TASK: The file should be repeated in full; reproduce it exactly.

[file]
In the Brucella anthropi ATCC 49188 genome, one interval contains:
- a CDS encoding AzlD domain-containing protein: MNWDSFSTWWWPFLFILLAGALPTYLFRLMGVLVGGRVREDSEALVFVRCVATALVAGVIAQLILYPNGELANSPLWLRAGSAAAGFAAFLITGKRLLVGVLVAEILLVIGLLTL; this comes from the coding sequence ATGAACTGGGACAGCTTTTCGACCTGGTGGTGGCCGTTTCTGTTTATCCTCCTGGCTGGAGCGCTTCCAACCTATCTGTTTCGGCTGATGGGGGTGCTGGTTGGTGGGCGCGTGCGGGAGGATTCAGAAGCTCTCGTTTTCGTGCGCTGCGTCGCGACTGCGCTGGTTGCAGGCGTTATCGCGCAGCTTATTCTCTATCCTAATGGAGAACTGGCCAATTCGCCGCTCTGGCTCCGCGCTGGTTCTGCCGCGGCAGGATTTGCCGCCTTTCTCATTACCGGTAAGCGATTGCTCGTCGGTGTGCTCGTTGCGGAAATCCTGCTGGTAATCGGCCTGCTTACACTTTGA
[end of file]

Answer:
In the Brucella anthropi ATCC 49188 genome, one interval contains:
- a CDS encoding AzlD domain-containing protein: MNWDSFSTWWWPFLFILLAGALPTYLFRLMGVLVGGRVREDSEALVFVRCVATALVAGVIAQLILYPNGELANSPLWLRAGSAAAGFAAFLITGKRLLVGVLVAEILLVIGLLTL; this comes from the coding sequence ATGAACTGGGACAGCTTTTCGACCTGGTGGTGGCCGTTTCTGTTTATCCTCCTGGCTGGAGCGCTTCCAACCTATCTGTTTCGGCTGATGGGGGTGCTGGTTGGTGGGCGCGTGCGGGAGGATTCAGAAGCTCTCGTTTTCGTGCGCTGCGTCGCGACTGCGCTGGTTGCAGGCGTTATCGCGCAGCTTATTCTCTATCCTAATGGAGAACTGGCCAATTCGCCGCTCTGGCTCCGCGCTGGTTCTGCCGCGGCAGGATTTGCCGCCTTTCTCATTACCGGTAAGCGATTGCTCGTCGGTGTGCTCGTTGCGGAAATCCTGCTGGTAATCGGCCTGCTTACACTTTGA